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This terrible situation has become even more tragic as the Burmese leader is Aung San Suu Kyi – the 1st State Counsellor of Myanmar (akin to our Prime minister), the former ‘non-violent’ civil rights campaigner and leader of the National League for Democracy who won the Nobel Peace Prize in 1990. Quoted in 2007 as saying “I do not hold to non-violence for moral reasons, but for political and practical reasons”. This statement may ironically shed some light on her current, bewildering silence as the leader for Myanmar. Does she now believe that for political and practical reasons, violence against the Rohingyas is justified? Has she been persuaded by her Generals that violence is necessary? Is she prejudiced against the Rohingyas? Admittedly, it may appear that her actual power is very limited, but her ambivalence seems to perfectly illustrate the statement often attributed to Edmund Burke that “the only thing necessary for the triumph of evil is that good men (or women) do nothing”. Which is such a shame, as for many years she was held up as the shining light and beacon for civil rights and democracy. It seems that this mantle has now passed to another recipient of the Nobel Peace Prize – young Malala Yousafzai, herself the victim of violence in Pakistan. “We can’t be silent right now,” she says. “The number of people who have been displaced is hundreds of thousands …. This should be a human rights issue. Governments should react to it. People are being displaced, they’re facing violence. We need to wake up and respond to it,” she continues, “… and I hope that Aung Sang Suu Kyi responds to it as well.”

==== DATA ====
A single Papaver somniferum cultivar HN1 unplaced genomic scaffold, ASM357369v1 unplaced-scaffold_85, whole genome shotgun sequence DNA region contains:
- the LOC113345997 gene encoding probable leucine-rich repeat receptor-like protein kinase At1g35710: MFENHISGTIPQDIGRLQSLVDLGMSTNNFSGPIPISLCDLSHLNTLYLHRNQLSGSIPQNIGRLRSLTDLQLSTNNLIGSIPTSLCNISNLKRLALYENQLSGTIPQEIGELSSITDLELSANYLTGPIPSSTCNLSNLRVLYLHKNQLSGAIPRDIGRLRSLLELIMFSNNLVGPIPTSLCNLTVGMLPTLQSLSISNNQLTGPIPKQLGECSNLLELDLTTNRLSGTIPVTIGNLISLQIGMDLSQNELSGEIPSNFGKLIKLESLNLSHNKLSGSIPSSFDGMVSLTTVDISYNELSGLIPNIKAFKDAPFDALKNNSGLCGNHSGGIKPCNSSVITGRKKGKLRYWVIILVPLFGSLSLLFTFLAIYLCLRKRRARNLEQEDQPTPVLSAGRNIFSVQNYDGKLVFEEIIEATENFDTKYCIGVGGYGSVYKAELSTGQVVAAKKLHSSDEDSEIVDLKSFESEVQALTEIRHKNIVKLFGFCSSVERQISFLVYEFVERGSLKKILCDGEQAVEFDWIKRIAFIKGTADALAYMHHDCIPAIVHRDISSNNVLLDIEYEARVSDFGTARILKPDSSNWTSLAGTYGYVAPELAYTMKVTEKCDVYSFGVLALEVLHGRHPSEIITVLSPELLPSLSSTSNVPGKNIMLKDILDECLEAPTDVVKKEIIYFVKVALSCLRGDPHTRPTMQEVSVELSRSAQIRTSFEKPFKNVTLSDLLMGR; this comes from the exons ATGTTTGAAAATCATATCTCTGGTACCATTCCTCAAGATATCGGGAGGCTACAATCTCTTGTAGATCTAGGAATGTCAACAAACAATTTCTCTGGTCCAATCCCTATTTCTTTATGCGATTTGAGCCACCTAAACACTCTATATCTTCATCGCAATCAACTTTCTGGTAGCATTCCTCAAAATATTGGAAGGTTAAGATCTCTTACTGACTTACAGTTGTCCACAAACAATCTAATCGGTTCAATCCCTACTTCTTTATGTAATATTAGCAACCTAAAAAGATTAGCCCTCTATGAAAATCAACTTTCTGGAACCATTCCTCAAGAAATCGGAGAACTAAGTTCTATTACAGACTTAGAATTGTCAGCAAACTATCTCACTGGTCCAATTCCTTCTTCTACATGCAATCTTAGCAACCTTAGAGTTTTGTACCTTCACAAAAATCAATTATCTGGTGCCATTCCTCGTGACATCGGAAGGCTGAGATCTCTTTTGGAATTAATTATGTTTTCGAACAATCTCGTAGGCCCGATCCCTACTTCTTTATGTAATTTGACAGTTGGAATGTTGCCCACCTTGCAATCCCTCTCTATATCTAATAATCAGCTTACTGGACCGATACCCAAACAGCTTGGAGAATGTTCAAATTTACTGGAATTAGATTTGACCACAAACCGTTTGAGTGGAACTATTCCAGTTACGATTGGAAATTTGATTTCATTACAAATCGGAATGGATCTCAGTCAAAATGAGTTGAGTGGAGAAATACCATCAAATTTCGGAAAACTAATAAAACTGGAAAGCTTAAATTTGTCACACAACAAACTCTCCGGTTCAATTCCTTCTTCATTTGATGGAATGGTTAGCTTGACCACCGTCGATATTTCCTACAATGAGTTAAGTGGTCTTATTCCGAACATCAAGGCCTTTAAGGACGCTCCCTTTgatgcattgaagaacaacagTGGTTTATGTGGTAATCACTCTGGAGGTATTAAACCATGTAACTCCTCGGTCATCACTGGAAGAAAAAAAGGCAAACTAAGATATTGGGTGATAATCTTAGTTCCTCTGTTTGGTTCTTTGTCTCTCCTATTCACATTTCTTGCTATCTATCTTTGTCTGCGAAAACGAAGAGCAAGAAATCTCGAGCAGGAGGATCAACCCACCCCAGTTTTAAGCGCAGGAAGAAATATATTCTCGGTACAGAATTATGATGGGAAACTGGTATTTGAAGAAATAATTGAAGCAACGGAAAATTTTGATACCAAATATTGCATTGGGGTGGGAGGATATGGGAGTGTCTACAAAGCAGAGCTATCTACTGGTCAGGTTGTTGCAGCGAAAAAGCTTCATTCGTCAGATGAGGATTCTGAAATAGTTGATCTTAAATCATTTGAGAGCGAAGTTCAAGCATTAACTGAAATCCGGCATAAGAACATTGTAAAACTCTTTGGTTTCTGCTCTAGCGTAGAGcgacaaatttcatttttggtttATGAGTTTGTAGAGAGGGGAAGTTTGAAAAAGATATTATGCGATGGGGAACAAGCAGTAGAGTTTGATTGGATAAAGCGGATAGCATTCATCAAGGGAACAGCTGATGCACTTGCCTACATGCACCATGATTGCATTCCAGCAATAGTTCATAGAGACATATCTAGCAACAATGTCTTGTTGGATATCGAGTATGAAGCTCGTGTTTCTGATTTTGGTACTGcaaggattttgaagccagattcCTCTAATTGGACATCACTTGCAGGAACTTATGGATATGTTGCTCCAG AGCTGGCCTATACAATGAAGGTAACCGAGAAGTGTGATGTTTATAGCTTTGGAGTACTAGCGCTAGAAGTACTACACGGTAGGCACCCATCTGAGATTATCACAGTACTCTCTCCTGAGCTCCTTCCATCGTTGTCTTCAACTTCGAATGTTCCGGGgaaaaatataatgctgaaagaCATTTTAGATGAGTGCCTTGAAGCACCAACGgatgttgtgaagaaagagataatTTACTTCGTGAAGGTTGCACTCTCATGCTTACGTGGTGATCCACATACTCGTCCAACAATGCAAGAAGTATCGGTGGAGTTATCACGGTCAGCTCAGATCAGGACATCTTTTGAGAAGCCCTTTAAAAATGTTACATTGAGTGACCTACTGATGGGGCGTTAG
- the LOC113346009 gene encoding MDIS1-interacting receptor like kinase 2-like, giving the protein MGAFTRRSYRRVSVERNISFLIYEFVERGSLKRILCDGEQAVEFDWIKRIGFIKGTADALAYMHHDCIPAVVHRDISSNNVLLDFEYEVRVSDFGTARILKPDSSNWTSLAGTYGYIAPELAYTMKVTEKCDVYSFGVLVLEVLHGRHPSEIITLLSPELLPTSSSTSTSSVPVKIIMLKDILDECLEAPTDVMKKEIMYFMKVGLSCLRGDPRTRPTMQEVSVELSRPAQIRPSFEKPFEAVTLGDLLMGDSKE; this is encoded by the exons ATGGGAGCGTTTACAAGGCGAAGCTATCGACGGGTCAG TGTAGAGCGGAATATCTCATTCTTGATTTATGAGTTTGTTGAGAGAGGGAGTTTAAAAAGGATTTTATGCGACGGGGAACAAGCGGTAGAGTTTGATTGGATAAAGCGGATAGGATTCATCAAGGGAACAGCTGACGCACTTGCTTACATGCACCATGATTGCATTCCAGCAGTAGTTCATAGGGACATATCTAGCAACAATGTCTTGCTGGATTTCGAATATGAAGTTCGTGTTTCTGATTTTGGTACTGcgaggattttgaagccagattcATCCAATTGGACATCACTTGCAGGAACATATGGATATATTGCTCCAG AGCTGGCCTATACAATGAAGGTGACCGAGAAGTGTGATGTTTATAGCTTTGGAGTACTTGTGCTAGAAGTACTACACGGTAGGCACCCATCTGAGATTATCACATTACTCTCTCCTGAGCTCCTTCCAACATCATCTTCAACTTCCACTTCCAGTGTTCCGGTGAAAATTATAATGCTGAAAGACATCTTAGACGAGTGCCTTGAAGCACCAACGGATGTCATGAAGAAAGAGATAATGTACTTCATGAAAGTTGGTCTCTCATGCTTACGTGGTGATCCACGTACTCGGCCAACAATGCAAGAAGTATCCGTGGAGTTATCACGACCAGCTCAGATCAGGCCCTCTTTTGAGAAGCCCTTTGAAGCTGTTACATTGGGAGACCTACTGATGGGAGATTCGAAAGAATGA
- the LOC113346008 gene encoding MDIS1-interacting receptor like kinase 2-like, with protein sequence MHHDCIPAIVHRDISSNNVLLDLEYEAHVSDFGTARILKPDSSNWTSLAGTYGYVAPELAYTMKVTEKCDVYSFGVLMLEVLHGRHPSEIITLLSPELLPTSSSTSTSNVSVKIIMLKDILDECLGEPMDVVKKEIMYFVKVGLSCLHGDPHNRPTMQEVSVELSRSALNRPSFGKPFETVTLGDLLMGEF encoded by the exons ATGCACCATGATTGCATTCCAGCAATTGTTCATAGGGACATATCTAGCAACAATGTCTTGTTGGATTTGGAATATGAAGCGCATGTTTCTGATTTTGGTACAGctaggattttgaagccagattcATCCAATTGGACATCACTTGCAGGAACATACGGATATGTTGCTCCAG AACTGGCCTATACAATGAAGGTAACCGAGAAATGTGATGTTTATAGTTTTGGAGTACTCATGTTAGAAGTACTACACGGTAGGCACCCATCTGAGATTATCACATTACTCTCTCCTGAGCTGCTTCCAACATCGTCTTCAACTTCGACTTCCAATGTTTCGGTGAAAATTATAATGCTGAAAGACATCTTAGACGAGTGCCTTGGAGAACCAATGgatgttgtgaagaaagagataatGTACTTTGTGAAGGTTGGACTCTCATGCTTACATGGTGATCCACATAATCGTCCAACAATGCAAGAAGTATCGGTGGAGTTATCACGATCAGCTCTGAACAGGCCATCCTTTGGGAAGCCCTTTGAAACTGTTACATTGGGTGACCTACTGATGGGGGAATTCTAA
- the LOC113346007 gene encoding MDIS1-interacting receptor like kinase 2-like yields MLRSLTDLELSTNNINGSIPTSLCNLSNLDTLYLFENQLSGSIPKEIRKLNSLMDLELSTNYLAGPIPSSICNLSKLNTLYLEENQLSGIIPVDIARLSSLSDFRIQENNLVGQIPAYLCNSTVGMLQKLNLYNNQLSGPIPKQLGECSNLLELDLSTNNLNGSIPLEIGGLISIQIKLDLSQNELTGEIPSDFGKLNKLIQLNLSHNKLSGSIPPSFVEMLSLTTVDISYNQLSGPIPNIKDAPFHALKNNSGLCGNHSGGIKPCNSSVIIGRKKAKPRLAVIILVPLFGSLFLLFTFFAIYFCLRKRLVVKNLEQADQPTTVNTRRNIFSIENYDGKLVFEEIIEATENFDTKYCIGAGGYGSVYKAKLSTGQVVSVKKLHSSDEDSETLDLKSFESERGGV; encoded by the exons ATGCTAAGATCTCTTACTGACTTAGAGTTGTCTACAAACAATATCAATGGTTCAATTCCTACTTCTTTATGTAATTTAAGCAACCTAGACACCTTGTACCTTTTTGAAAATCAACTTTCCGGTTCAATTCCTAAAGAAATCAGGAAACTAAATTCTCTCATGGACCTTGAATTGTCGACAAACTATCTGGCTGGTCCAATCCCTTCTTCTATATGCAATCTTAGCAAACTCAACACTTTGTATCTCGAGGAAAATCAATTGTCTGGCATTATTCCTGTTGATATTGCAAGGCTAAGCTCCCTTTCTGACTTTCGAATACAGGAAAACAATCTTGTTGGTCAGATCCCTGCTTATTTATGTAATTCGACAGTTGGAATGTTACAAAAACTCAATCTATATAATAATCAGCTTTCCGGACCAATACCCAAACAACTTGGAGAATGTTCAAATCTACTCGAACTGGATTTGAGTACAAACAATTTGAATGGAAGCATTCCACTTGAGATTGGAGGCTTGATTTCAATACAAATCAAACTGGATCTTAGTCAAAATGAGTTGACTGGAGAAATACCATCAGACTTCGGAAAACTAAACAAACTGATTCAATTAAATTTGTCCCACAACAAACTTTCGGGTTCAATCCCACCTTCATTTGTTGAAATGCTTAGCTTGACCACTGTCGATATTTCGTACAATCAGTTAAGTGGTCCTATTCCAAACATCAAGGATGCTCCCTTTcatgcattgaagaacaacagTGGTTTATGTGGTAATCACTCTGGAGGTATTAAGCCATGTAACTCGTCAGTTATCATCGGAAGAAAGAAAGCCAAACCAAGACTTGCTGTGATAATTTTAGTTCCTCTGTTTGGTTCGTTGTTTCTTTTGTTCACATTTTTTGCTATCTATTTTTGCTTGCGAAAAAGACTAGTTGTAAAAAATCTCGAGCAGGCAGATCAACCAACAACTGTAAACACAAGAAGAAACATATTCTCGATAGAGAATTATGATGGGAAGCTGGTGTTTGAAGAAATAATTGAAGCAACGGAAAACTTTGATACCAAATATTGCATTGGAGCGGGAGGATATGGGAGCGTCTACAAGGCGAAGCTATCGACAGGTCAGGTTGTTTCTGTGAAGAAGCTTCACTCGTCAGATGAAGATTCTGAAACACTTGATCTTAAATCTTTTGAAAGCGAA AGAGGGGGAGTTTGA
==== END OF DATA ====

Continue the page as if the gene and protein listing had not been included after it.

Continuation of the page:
The Christian will be aware that when Simon Peter, one of Jesus’ disciples, tried to protect Jesus and prevent his arrest by the temple guards, Jesus warned him urgently to put his sword back into place “for all who live by the sword will die by the sword” (Matthew 26.52) and had conversely famously promoted the cause of peace in his ‘sermon on the mount’; “Blessed are the merciful for they will be shown mercy” he said “…blessed are the peacemakers, for they will be called children of God,” (Matthew 5.7,9). So, where are today’s peace makers? Well, they are all around us – in fact they are us! For like Malala Yousafzai, we should be encouraging our government to act swiftly to put pressure on the Myanmar government and not to stand silent. There may be very little that we can do personally, other than to pray for peace and support relief organisations and charities that we know are working in the area, but we can also be clear that these sorts of actions will never be seen by us as being part of a just, fair, civil and democratic society.


“… and what does the Lord require of you? To act justly, and to love mercy and to walk humbly with your God” Micah 6.8